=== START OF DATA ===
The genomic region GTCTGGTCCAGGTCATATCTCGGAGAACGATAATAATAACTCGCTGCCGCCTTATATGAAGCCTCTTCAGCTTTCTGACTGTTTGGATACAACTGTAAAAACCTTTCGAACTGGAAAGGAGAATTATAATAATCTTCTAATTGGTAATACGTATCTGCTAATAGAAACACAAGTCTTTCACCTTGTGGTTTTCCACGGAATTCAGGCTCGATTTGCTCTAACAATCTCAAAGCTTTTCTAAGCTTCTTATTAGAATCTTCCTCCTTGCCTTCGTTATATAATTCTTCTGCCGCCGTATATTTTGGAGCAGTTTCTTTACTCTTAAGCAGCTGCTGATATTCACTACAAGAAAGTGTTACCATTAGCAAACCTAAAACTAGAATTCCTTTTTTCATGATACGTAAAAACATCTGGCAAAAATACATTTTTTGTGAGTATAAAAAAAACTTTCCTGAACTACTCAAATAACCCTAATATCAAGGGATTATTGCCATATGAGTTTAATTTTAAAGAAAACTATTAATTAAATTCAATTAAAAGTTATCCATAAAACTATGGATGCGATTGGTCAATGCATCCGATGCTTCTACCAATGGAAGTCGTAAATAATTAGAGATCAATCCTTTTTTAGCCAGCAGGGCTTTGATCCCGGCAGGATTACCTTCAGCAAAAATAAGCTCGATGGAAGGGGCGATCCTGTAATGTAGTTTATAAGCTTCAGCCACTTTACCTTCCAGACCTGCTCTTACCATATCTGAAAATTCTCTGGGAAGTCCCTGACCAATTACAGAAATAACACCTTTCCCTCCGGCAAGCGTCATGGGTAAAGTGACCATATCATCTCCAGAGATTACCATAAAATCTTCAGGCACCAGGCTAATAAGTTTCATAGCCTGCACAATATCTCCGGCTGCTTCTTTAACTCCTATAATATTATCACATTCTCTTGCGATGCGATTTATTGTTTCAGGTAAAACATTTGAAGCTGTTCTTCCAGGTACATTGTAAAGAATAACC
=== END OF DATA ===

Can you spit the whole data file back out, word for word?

The genomic region GTCTGGTCCAGGTCATATCTCGGAGAACGATAATAATAACTCGCTGCCGCCTTATATGAAGCCTCTTCAGCTTTCTGACTGTTTGGATACAACTGTAAAAACCTTTCGAACTGGAAAGGAGAATTATAATAATCTTCTAATTGGTAATACGTATCTGCTAATAGAAACACAAGTCTTTCACCTTGTGGTTTTCCACGGAATTCAGGCTCGATTTGCTCTAACAATCTCAAAGCTTTTCTAAGCTTCTTATTAGAATCTTCCTCCTTGCCTTCGTTATATAATTCTTCTGCCGCCGTATATTTTGGAGCAGTTTCTTTACTCTTAAGCAGCTGCTGATATTCACTACAAGAAAGTGTTACCATTAGCAAACCTAAAACTAGAATTCCTTTTTTCATGATACGTAAAAACATCTGGCAAAAATACATTTTTTGTGAGTATAAAAAAAACTTTCCTGAACTACTCAAATAACCCTAATATCAAGGGATTATTGCCATATGAGTTTAATTTTAAAGAAAACTATTAATTAAATTCAATTAAAAGTTATCCATAAAACTATGGATGCGATTGGTCAATGCATCCGATGCTTCTACCAATGGAAGTCGTAAATAATTAGAGATCAATCCTTTTTTAGCCAGCAGGGCTTTGATCCCGGCAGGATTACCTTCAGCAAAAATAAGCTCGATGGAAGGGGCGATCCTGTAATGTAGTTTATAAGCTTCAGCCACTTTACCTTCCAGACCTGCTCTTACCATATCTGAAAATTCTCTGGGAAGTCCCTGACCAATTACAGAAATAACACCTTTCCCTCCGGCAAGCGTCATGGGTAAAGTGACCATATCATCTCCAGAGATTACCATAAAATCTTCAGGCACCAGGCTAATAAGTTTCATAGCCTGCACAATATCTCCGGCTGCTTCTTTAACTCCTATAATATTATCACATTCTCTTGCGATGCGATTTATTGTTTCAGGTAAAACATTTGAAGCTGTTCTTCCAGGTACATTGTAAAGAATAACC